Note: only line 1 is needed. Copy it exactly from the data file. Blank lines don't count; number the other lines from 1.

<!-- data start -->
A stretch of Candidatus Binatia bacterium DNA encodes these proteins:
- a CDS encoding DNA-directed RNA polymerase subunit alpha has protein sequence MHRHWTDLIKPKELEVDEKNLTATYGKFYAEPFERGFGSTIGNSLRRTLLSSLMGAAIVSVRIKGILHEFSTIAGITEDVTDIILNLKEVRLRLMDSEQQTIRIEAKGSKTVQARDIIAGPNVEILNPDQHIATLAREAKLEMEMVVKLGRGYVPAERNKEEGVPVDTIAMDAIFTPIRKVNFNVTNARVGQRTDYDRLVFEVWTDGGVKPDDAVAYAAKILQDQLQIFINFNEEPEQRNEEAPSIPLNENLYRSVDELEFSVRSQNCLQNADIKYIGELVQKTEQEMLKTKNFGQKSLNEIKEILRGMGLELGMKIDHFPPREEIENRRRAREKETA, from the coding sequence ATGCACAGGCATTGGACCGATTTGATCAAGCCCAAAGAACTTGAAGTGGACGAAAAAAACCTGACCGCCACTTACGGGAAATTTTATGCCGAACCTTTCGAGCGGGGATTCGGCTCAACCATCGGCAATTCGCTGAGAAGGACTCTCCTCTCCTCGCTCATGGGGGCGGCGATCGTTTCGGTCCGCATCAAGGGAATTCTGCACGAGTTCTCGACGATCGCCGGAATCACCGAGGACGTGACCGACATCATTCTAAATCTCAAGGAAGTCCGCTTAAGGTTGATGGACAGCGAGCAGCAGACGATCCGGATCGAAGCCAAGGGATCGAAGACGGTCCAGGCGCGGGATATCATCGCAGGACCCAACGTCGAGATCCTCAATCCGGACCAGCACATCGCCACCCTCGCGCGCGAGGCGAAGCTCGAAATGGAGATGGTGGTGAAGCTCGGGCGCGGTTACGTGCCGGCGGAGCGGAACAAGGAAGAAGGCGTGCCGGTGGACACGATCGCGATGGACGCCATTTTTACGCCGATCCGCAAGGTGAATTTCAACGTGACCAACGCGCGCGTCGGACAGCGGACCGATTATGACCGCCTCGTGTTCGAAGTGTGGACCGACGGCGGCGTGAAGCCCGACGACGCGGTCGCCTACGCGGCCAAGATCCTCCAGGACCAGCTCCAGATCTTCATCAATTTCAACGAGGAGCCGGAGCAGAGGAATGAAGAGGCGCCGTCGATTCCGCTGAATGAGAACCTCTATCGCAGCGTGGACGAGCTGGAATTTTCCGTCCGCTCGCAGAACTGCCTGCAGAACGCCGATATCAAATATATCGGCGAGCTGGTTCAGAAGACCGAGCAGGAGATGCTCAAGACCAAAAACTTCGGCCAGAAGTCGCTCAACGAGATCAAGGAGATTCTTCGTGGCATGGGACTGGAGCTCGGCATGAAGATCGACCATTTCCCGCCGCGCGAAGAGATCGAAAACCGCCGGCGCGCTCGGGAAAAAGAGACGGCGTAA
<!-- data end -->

A stretch of Candidatus Binatia bacterium DNA encodes these proteins: